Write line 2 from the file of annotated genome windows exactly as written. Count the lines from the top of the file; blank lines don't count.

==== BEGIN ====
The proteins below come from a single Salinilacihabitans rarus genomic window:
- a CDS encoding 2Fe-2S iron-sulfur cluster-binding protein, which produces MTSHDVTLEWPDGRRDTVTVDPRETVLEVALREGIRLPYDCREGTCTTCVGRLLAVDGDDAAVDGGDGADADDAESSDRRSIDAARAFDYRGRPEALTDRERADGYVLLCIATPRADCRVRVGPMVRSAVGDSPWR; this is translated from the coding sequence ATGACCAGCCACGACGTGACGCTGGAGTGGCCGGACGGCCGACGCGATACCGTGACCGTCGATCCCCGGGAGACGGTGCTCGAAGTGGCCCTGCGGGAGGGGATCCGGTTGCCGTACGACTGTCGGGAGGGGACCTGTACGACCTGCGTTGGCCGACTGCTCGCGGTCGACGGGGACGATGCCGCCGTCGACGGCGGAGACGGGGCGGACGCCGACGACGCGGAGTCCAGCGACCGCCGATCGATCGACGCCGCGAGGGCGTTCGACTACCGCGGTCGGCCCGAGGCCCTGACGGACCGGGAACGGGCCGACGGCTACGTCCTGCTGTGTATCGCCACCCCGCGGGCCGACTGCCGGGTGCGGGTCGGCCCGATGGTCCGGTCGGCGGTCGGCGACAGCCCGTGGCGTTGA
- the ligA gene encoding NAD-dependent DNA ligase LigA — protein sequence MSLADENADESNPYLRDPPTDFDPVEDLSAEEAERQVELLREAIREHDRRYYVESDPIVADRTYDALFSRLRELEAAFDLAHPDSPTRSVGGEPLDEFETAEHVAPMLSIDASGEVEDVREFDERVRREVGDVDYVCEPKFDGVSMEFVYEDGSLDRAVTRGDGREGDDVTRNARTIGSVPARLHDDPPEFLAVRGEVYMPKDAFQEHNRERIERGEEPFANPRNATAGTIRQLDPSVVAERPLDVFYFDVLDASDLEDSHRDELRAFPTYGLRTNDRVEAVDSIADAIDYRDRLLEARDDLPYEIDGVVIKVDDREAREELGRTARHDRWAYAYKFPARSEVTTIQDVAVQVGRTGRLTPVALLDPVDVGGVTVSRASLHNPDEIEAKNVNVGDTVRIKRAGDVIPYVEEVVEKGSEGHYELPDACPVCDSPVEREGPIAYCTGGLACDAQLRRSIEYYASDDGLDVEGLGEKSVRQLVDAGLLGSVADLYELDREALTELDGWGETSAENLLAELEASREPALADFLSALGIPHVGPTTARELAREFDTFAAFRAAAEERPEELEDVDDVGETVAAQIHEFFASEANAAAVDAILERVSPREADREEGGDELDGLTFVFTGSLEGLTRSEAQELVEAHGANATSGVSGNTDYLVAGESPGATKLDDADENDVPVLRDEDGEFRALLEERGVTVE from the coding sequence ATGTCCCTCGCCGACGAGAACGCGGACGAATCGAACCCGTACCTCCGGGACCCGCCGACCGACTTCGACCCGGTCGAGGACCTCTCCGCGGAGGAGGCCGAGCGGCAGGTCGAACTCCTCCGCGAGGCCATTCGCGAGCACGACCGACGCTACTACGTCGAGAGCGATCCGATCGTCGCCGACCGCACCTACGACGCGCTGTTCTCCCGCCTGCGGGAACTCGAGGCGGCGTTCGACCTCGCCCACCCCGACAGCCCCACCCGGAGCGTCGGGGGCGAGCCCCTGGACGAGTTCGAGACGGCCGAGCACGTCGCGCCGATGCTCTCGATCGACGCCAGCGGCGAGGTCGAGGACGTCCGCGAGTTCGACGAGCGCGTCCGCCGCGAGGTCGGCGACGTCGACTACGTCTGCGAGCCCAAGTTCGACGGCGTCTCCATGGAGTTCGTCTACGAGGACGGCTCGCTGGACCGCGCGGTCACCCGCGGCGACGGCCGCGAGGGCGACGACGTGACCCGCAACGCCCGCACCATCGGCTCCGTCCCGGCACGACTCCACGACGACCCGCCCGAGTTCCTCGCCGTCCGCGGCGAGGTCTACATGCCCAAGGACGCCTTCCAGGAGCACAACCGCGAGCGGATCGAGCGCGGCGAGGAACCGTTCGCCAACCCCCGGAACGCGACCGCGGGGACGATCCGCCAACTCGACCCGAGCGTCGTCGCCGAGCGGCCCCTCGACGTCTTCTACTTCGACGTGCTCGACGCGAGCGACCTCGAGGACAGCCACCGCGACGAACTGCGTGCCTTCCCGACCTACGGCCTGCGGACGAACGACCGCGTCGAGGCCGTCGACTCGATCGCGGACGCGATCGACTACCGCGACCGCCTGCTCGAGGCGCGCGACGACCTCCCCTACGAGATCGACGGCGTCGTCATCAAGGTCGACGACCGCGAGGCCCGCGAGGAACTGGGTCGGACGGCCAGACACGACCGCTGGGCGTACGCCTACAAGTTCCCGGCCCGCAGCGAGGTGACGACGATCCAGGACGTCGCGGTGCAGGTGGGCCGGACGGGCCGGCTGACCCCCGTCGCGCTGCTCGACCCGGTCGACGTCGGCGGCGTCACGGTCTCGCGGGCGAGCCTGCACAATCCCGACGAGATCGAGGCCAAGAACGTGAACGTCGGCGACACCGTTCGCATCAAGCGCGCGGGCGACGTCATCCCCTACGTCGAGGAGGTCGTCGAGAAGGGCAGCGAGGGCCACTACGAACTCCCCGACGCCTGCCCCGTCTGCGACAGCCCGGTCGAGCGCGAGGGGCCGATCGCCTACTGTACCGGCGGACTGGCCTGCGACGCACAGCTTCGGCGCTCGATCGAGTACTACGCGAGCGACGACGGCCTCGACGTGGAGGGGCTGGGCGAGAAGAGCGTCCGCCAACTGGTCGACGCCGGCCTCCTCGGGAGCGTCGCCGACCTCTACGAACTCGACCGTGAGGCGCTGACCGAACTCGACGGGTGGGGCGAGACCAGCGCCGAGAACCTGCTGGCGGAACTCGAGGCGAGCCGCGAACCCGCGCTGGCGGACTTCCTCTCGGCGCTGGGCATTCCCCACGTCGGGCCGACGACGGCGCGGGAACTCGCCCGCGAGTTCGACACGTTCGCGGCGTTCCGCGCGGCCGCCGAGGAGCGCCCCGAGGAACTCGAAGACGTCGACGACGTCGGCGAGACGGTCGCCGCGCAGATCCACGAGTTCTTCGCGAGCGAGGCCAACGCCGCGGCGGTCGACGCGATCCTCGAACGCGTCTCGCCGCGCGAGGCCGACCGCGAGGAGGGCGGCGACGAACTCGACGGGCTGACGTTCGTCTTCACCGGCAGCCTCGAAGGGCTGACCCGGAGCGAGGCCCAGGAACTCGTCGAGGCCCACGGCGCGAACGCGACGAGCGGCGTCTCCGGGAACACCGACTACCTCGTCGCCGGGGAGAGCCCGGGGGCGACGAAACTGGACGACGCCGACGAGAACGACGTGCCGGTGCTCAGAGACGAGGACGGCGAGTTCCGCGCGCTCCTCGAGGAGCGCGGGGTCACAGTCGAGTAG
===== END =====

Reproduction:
- a CDS encoding 2Fe-2S iron-sulfur cluster-binding protein, which produces MTSHDVTLEWPDGRRDTVTVDPRETVLEVALREGIRLPYDCREGTCTTCVGRLLAVDGDDAAVDGGDGADADDAESSDRRSIDAARAFDYRGRPEALTDRERADGYVLLCIATPRADCRVRVGPMVRSAVGDSPWR; this is translated from the coding sequence ATGACCAGCCACGACGTGACGCTGGAGTGGCCGGACGGCCGACGCGATACCGTGACCGTCGATCCCCGGGAGACGGTGCTCGAAGTGGCCCTGCGGGAGGGGATCCGGTTGCCGTACGACTGTCGGGAGGGGACCTGTACGACCTGCGTTGGCCGACTGCTCGCGGTCGACGGGGACGATGCCGCCGTCGACGGCGGAGACGGGGCGGACGCCGACGACGCGGAGTCCAGCGACCGCCGATCGATCGACGCCGCGAGGGCGTTCGACTACCGCGGTCGGCCCGAGGCCCTGACGGACCGGGAACGGGCCGACGGCTACGTCCTGCTGTGTATCGCCACCCCGCGGGCCGACTGCCGGGTGCGGGTCGGCCCGATGGTCCGGTCGGCGGTCGGCGACAGCCCGTGGCGTTGA